The original format of Interiors ended in 2014, as we made the transition into a full publication. The best thing about this new format is that we can now collaborate with writers and offer multiple viewpoints on films. Their top ten lists all shed a light on their individual tastes and preferences. This is our first year in which we are publishing top ten lists and we are extremely excited that we are doing so with our entire team. The collective list of the entire team will be published soon.
Mehruss Jon Ahi, Co-Founder and Creative Director
4. Gone Girl
5. Under the Skin
7. The Grand Budapest Hotel
9. Edge of Tomorrow
10. American Sniper
I set out a goal for myself for 2014, which was that I would watch enough films that I could make a respectable top ten list. I'm often mostly interested in films that make use of space and production design in inventive ways. In this regard, there were several cinematic gems, such as The Grand Budapest Hotel, Birdman,Foxcatcher and Enemy. It's interesting, however, that my two favorite films of the year -- Boyhood and Nightcrawler -- had little in the way of architectural space. This further speaks to the quality of films released within the year. The films that I haven't seen but am still interested in seeing include Whiplash, Two Days, One Night and Inherent Vice.
Armen Karaoghlanian, Co-Founder and Editor-in-Chief
2. The Immigrant
3. Under the Skin
5. National Gallery
7. Winter Sleep
9. Gone Girl
10. Inherent Vice
Boyhood, The Immigrant and Under the Skin are all my number one films of the year. This order is my actual preference, but let's also just assume that I placed them in this order for alphabetical reasons.
I knew nothing of Under the Skin when I saw the film in theatres. I think I had seen the trailer months before, but I wasn't too interested in the subject matter. I figured I'd appreciate it, but wouldn't connect with the film in any real way. In the course of watching the film, I was confused about why so many critics and friends had liked the film so much. I was irritated, disappointed and, at times, bored; then the scene in which Scarlet Johansson picks up the disfigured man came on the screen and something happened within me. It's not that the preceding fifty minutes didn't make sense. This was a rare instance where I felt the film was so ahead of its time that I couldn't appreciate or understand its greatness. This is a film that we will come back and rediscover in the future. I don't think we were (or are) ready for Under the Skin in 2014.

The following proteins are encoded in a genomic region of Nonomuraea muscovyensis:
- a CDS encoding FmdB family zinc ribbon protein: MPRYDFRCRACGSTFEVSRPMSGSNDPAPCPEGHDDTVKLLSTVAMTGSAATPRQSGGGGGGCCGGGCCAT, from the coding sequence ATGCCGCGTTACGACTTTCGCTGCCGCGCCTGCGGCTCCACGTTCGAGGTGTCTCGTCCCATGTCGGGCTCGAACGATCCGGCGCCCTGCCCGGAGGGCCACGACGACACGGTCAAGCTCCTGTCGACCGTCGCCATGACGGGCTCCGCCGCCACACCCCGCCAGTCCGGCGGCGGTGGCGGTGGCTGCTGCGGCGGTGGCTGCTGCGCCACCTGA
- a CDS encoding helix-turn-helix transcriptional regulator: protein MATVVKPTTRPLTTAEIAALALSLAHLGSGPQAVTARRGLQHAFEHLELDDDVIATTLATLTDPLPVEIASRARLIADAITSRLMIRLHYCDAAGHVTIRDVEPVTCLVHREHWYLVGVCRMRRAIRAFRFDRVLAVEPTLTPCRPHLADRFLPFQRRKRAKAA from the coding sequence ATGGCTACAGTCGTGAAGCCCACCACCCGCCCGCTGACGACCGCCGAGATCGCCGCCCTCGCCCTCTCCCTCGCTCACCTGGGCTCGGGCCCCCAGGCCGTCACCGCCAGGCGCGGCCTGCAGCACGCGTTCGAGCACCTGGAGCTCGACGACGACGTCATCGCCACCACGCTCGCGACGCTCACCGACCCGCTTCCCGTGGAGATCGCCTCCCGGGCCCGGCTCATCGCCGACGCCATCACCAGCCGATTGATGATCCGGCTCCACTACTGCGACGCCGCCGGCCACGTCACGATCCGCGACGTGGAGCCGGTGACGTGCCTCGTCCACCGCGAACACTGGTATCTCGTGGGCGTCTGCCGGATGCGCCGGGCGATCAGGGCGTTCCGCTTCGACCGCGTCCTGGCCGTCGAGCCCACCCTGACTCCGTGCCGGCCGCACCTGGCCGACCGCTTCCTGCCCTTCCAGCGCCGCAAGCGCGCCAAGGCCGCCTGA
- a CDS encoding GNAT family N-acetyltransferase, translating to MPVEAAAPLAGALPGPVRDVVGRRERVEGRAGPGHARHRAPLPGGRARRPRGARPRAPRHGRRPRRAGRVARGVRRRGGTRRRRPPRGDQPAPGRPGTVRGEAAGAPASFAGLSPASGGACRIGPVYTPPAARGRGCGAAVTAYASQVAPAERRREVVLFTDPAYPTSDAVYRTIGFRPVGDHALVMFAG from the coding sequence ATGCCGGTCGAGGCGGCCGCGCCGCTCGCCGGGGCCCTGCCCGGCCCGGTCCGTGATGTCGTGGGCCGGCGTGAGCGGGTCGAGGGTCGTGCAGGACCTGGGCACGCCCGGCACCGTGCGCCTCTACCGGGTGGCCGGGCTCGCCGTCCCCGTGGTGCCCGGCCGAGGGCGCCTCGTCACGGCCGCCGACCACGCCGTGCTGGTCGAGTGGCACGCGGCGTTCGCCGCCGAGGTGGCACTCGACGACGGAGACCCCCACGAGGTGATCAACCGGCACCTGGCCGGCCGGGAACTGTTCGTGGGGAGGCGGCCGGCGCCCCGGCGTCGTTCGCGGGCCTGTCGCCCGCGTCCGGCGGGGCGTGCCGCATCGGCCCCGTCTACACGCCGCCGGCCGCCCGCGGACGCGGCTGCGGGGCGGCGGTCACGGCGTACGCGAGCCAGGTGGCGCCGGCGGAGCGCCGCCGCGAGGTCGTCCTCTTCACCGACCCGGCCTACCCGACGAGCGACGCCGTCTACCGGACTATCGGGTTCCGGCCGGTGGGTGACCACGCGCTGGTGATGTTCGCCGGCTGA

I loved every single one of James Gray's four feature films before The Immigrant. I believe he is the only filmmaker who has outdone himself with each film. The Immigrant is no exception. Christopher Spelman's beautiful score with the opening shot of the back of the Statue of Liberty grabbed hold of me and didn't let go until after the equally exceptional closing shot of the film. The film has a lot of supporters now, but the fact that the film was abandoned and dumped into theaters feels so unfair. The Immigrant feels like a perfectly kept secret and it's one that I adore.